The chair of the new three-person committee, Richard L. Crandall undefined the managing partner of private-equity firm Aspen Partners, who also runs a roundtable for software CEOs and is a former CEO himself undefined was mindful of the lurking risk that directors might stray into the weeds and step on management prerogatives. He accordingly worked out an explicit understanding among the CEO and his committee members on where the directors should and should not go. “I watch like a hawk,” he said, “to ensure we do not go too far.”
Diebold’s innovation committee members are on call for everything from brainstorming to networking. When Diebold executives began looking for new technologies it might buy, Crandall and his two colleagues undefined rooted in tech start-up and venture capital communities undefined helped the CEO and his staff connect with those who would know or own the emergent technologies that could allow Diebold to strengthen its current lines and buy into the right adjacent lines.
Innovations at the top extend even to how the board itself operates, and Blackstone Group undefined one of the leading investment groups in the world undefined has been pressing the case. Sandy Ogg, an operating partner in Blackstone’s Private Equity Group, had previously served as a senior vice president for leadership and learning at Motorola and chief human resource officer at Unilever. Having thought a lot about what makes for effective company leadership, whether in the executive ranks or around the board table, Ogg wants to know if the directors of an investment prospect for Blackstone bring a profile that is complementary to their CEO’s, “filling holes that need to be plugged.” He wants to know how prospective directors will react if a CEO tells the directors to get lost. And at companies where Blackstone has invested, Ogg presses directors to “do the work” and not just be a “business tourist.” In other words, Blackstone has been innovatively working to get more out of their boards than traditional norms might have allowed.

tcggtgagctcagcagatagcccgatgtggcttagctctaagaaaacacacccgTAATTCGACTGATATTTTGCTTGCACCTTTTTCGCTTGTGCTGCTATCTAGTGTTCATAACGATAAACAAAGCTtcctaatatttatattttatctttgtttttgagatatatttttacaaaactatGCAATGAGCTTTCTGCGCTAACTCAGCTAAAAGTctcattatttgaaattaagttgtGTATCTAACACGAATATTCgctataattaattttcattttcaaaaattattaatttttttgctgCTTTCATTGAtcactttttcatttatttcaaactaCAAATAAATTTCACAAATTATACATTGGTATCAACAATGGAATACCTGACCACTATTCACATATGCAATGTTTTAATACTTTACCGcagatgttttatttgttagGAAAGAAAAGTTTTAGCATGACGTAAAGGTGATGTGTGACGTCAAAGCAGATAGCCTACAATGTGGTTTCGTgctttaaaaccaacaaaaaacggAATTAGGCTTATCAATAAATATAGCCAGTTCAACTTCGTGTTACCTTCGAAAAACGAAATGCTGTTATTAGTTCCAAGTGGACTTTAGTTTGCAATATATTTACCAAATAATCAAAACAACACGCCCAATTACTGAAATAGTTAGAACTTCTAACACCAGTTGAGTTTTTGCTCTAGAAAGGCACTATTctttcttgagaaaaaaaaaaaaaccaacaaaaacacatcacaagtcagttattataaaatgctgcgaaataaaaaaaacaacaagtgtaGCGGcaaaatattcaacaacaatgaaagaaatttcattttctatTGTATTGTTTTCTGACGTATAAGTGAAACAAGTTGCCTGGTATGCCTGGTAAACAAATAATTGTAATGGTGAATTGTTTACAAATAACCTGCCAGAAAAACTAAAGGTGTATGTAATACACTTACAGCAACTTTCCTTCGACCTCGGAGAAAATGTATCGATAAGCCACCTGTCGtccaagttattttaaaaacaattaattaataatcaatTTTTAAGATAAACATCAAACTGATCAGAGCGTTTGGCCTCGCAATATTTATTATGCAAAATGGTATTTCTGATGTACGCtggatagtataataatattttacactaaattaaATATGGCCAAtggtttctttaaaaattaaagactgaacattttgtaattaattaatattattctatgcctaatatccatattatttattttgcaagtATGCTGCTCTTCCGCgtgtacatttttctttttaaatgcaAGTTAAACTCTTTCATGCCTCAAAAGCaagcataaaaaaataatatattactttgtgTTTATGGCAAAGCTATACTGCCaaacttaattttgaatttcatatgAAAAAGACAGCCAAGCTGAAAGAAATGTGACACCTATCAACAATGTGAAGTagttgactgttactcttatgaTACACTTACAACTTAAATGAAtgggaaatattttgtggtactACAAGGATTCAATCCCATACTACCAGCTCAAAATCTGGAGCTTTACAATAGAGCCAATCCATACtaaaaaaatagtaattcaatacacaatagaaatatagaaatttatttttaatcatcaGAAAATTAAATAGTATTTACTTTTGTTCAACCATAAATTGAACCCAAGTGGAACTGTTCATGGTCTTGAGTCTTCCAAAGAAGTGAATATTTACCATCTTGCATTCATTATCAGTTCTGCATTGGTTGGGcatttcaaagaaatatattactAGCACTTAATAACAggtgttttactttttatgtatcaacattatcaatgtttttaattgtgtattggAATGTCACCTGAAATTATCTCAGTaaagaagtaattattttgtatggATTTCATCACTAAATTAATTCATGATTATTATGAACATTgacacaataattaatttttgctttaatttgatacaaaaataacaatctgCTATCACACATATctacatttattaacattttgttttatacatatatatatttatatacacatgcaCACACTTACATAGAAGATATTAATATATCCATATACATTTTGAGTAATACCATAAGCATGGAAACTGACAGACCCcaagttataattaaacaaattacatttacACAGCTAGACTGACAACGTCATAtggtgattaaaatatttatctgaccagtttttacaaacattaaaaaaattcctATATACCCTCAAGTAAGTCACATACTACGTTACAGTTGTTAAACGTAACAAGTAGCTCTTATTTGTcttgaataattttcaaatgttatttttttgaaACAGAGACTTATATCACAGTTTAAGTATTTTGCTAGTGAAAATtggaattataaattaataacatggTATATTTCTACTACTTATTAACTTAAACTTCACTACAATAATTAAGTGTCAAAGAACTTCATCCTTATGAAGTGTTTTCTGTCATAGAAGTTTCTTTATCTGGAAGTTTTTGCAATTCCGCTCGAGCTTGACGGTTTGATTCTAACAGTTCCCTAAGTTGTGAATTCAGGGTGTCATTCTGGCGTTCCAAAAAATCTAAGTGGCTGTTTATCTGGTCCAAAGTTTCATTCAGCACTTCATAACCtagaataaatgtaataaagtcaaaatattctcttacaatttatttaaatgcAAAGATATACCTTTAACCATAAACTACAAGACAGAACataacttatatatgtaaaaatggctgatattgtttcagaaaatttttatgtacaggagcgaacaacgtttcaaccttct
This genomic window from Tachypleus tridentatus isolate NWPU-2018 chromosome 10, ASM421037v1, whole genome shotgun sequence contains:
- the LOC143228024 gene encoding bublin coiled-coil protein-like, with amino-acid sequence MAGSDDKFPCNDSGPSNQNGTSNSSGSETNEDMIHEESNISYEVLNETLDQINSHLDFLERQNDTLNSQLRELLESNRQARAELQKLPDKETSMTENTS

Innovative companies that are not innovating in and around the board room run the risk of becoming less so. For example, we are familiar with the boardroom of one of America’s premier technology makers, which is dominated by a non-executive chair who underappreciates how vital but difficult it is to create new products in its recurrently disrupted markets (the innovator’s dilemma). The board has too few technology-savvy directors, and its nomination committee has blocked suggestions for more experienced innovators on the board.
Without innovation at the top in how boards lead, companies may come to see less innovation from below. Viewed affirmatively, directors who learn to work with executives on product and service innovations constitute an invaluable undefined and free undefined asset during an era when creativity is increasingly at a premium. And for that, observed David Dorman, former AT&T CEO and now board chair at CVS Caremark Corporation, “we need a robust set of thinkers on the board who know the market place.” With that, the board can take responsibility for ensuring that its enterprise transcends the ever-present dilemma of innovating or dying.